Keep in mind that even if you’re not billing by the hour, knowing how much you need to earn per hour is key to setting your freelance design rates—regardless of how they’re presented to clients. More on that below.
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Hourly vs. Project Pricing
Charging by the hour can seem like the most straightforward way to quote a project. But it can be the trickiest, especially if you’re a new freelance graphic designer. Estimating your time is challenging, and it’s not always fair to you or the client.
What happens if you get a creative block and a project you thought would take 10 hours ends up taking 20? Or say the reverse is true: you quote a client 10 hours for a project and then inspiration strikes and everything goes smoothly and the project is done in five hours? Do you bill them for the original quote or the reduced amount?
Charging by the hour also means you need to track your time effectively. It adds an extra layer of administration to your work, one that is not always welcome. And what about all the time you’re not “on the clock” but are thinking about a design problem? How do you track that?
One way to track your time is by using software like Bonsai. Every one of your tasks can be tracked on Bonsai’s platform by using their free time tracker. With that, you can easily manage your time and make sure you’re charging the right amount to your client.
The benefits of fixed project pricing:
Charging by the project is much easier than charging by the hour once you have a good handle on how long things take you to complete. You’ll need to factor in the design time, as well as the amount of time you spend working with the client. Extra rounds of feedback and revisions can quickly add up to a lot of extra hours, so you’ll want to factor that into your project quotes.
Here’s an example: let’s say you’re creating a new logo for a local company. You know that you need to earn $75 per hour. You estimate that it will take you 10 hours to do the actual design work (including research, design, and one or two rounds of revisions). So that adds up to $750.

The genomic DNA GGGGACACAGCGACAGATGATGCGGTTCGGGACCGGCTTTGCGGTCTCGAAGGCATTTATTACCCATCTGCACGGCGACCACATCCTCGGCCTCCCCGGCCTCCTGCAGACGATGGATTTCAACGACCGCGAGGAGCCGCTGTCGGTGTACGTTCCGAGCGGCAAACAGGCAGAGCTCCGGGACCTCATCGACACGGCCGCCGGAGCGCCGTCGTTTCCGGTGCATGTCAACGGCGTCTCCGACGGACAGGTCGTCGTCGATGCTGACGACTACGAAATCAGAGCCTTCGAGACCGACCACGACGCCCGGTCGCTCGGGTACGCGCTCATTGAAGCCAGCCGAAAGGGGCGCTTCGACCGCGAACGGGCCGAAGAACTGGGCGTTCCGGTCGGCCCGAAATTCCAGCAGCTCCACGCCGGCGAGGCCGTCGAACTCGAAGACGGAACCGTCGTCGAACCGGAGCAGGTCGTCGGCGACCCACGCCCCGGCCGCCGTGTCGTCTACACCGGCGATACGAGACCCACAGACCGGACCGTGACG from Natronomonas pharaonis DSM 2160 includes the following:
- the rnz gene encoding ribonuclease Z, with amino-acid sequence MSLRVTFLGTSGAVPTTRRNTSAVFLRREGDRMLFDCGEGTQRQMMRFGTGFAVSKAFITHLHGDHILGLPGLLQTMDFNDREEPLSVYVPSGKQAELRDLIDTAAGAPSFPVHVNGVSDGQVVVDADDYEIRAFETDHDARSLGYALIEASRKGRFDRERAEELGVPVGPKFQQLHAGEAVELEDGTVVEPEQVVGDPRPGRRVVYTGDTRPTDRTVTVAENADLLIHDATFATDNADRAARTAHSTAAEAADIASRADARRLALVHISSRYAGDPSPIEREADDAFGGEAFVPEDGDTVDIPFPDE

That $750 is just the base quote, though. You’ll want to factor in any unexpected time you spend, such as an extra round of revisions or more research than you anticipated. So you add two extra hours to your quote, just in case, bringing it up to $900. It’s better to provide a more all-inclusive quote than to give a limited quote and then charge more if your client wants more revisions, etc. Clients generally don’t like unexpected expenses, and would rather pay a little more to know upfront exactly what they’re paying.
In some cases, you may find that your project quote doesn’t adequately cover the amount of time you invest in a project, while other times you’ll spend less time.
But if you’re good at estimating what goes into a project, you’ll typically find that it balances out.
Art by Kemal Sanli
When to increase your rates
You should regularly review your freelance graphic design rates and earnings, and adjust them accordingly. Raising your rates regularly (such as every year) is a solid business strategy, as your expenses likely increase.
Your skills and expertise should also be improving continuously, which gives you a solid basis for raising your rates. For any clients that you do ongoing work for, just give them a heads up a couple of months in advance of your rate increase.
If you’re finding that you don’t get enough clients at your regular rates, it can be tempting to lower them. But instead, consider raising your rates to attract a different kind of clientele.
When companies see the value in the work you do and the services you offer, they’re willing to pay more. Higher rates can also increase the perception of your expertise. When you raise your rates, you also need fewer clients to earn the same amount and can provide a higher level of service.